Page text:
Barristers will have 24 months to obtain the two required judicial evaluations, the individual regulators will have to develop arrangements to ensure disclosure to clients about how far the individual advocate will be able to progress their case (there will be an online, publicly accessible register of QASA accredited advocates) and the level of case will routinely be determined between the instructing party and the advocate.

QCs will be included in the scheme but differentiated by the separate category “Level 4 QC”.  Meanwhile, there will be discussion with Queen’s Counsel Appointments as to whether there is scope for any continuing quality assurance role for their office in the re-accreditation of QCs in the future.

The response, published on 26 March, notes that most of those who responded to the question about QCs were barristers and they opposed including silks within the scheme; whereas “a large number of responses from across the profession recognised the need for the scheme to apply to all practitioners undertaking criminal advocacy”.

Separately, the Bar Standards Board (BSB) issued a clarification on 9 April which stated that it was “well aware that the issue of inclusion of ‘plea-only’ advocates is seen by some as controversial”, but that it would be in the public interest to include them in the scheme: “They have practised without significant challenge from the Bar or the judiciary and no assessment for many years.” The BSB added: “It is not the purpose of QASA to pave the way for competitive tendering and case fees...The BSB would have introduced QASA irrespective of the government’s funding initiatives or timetable.”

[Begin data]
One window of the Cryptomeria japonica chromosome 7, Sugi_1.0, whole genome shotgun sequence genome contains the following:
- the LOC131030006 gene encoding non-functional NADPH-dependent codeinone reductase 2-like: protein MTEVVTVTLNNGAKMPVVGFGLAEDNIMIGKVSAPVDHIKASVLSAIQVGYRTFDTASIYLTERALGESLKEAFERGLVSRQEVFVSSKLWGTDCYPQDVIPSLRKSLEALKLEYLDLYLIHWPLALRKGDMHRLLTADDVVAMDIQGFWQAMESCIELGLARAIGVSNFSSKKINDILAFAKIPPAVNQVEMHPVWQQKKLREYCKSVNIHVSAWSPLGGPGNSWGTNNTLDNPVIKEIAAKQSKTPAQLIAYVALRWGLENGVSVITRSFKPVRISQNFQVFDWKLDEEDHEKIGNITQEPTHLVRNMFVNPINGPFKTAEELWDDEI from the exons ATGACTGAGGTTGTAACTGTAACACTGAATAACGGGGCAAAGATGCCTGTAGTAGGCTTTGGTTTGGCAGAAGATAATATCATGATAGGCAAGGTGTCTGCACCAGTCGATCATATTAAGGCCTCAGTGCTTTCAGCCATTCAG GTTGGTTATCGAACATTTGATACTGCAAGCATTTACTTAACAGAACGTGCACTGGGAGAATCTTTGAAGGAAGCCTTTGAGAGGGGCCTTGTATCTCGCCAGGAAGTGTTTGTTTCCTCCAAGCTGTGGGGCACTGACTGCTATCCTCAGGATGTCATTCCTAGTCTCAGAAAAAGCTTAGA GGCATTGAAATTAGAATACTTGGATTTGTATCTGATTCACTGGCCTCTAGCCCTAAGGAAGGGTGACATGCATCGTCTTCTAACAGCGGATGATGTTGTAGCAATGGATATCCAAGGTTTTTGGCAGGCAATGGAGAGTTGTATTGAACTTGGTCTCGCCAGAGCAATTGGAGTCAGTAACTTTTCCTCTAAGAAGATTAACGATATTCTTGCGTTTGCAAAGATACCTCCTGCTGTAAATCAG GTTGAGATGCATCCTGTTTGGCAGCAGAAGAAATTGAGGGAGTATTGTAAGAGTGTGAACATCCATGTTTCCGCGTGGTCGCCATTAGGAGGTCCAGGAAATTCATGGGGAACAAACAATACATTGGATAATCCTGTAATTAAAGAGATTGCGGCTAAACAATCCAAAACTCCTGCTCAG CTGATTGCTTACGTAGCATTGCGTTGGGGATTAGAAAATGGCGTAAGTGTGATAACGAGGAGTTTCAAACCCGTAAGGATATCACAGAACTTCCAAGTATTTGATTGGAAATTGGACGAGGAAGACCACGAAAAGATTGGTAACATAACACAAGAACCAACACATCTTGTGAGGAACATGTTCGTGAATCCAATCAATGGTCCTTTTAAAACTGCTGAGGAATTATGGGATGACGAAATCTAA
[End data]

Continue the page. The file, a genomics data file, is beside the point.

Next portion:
In the same week, barristers on the Wales, Northern and North Eastern Circuits, where registration begins on 30 June 2014, voted that they will not register and pledged that they will not take work on the Western and Midland Circuits, where registration opens on 30 September 2013, should barristers there not sign up.

Announcing the result, Rick Pratt, QC, Leader of the Northern Circuit, said: “We are not opposed to the principle of quality assurance. We welcome regulation which makes quality of advocacy the determining factor as to who should appear in court and at what level of case. But the current scheme does not achieve that aim. It rewards competence, it will mean that the lowest common denominator becomes the norm rather than the very high standards which we have always valued.”

Further details of the scheme will be published in the QASA handbook in June.